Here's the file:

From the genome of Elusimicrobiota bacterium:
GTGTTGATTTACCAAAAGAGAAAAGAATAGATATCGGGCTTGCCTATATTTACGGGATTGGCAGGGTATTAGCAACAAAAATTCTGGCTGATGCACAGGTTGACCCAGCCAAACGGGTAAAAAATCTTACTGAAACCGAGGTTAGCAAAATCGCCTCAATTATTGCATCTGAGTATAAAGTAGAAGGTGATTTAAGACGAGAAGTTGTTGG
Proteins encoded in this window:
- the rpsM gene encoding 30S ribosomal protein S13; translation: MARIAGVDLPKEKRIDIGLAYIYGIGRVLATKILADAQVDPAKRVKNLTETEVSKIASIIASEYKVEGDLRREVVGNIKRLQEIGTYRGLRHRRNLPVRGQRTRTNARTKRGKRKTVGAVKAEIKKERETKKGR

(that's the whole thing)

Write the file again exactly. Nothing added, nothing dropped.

From the genome of Elusimicrobiota bacterium:
GTGTTGATTTACCAAAAGAGAAAAGAATAGATATCGGGCTTGCCTATATTTACGGGATTGGCAGGGTATTAGCAACAAAAATTCTGGCTGATGCACAGGTTGACCCAGCCAAACGGGTAAAAAATCTTACTGAAACCGAGGTTAGCAAAATCGCCTCAATTATTGCATCTGAGTATAAAGTAGAAGGTGATTTAAGACGAGAAGTTGTTGG
Proteins encoded in this window:
- the rpsM gene encoding 30S ribosomal protein S13; translation: MARIAGVDLPKEKRIDIGLAYIYGIGRVLATKILADAQVDPAKRVKNLTETEVSKIASIIASEYKVEGDLRREVVGNIKRLQEIGTYRGLRHRRNLPVRGQRTRTNARTKRGKRKTVGAVKAEIKKERETKKGR